Govt should fund education, leave running to private firms6 min read . Updated: 10 Feb 2011, 02:22 PM IST
Govt should fund education, leave running to private firms
Govt should fund education, leave running to private firms
Bangalore: The government will deliver its budget for 2011-12 later this month amid inflationary and fiscal concerns. The budget should promote infrastructure, create opportunities for entrepreneurs and new businesses, and encourage research and development, said panellists on the Bangalore leg of Mint’s Budget Agenda 2011, a four-city pre-budget discussion.
Speakers debating the topic ‘Driving inclusiveness in industrial growth’ included Krishnan Ganesh, entrepreneur; Harish Bhat, chief operating officer (COO), watches, Titan Industries Ltd; Manish Sabharwal, chairman, Teamlease Services Pvt. Ltd; Poornima Shenoy, president, India Semiconductor Association; and Anil Padmanabhan, deputy managing editor, Mint. Haseeb A. Drabu, a former chairman of Jammu and Kashmir Bank and a Mint columnist, moderated the discussion. He started off by asking the speakers to talk about how to make the Union budget relevant to new realities and new businesses in their respective fields. Edited excerpts:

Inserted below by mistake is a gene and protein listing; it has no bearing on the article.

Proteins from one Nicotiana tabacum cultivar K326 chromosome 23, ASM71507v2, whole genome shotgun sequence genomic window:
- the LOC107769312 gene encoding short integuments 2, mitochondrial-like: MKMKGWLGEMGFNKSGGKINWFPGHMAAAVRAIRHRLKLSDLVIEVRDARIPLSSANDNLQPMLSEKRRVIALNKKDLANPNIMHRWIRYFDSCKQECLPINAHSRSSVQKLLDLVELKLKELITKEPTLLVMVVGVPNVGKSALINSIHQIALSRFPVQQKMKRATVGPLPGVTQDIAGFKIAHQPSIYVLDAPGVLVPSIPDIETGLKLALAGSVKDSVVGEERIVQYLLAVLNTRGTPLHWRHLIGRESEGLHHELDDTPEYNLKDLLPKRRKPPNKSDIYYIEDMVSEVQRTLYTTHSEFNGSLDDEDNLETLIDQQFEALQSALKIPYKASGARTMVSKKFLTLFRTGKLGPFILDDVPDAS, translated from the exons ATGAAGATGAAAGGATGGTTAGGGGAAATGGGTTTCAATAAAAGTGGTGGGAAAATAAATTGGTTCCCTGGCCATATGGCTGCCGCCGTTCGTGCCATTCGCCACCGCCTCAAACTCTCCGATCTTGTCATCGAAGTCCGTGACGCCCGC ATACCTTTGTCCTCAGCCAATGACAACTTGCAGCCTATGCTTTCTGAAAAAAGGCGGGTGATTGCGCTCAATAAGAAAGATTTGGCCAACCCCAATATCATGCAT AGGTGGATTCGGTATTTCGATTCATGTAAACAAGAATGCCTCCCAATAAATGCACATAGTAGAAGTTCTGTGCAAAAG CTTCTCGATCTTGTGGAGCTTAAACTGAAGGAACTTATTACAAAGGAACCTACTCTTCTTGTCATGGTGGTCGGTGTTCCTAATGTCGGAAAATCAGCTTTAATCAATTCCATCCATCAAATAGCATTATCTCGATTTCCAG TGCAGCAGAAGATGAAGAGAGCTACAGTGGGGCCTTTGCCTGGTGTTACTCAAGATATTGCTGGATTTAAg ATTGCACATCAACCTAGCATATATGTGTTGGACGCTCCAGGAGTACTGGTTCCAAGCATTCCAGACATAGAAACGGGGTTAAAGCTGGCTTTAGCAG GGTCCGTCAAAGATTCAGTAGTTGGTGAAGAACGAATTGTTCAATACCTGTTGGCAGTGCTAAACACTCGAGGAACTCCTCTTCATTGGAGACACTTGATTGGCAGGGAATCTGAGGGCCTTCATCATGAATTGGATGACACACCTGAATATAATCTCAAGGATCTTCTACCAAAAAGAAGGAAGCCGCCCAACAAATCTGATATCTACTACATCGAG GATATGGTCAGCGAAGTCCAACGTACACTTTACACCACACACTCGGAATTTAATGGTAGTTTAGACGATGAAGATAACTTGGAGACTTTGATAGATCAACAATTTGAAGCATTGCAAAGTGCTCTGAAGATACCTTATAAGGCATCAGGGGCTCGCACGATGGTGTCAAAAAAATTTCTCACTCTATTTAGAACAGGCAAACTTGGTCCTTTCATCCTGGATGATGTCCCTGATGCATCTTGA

Manish Sabharwal: The big lesson of the last 20 years, which happens to be the 20th anniversary of reforms, is that growth actually doesn’t lead to poverty reduction. Poverty reduction comes from three Es—education, employment and employability. In the next 20 years, the five states of Gujarat, Maharashtra, Andhra Pradesh, Tamil Nadu and Karnataka will account for 45% of GDP (gross domestic product), which is only 5% of the population. Uttar Pradesh, Bihar, Orissa, Rajasthan will have 45% of population growth. Next is geography of work in sectors. Geography of work needs to be shaken up badly. And third, which is obvious to everybody, is matching skills. The skills with which people are coming out of the education system into vocational system, there is a gap between the two... The budget would be important if you would create road clusters and get all the agenda that is already on the table out of the way, around education, employment and employability.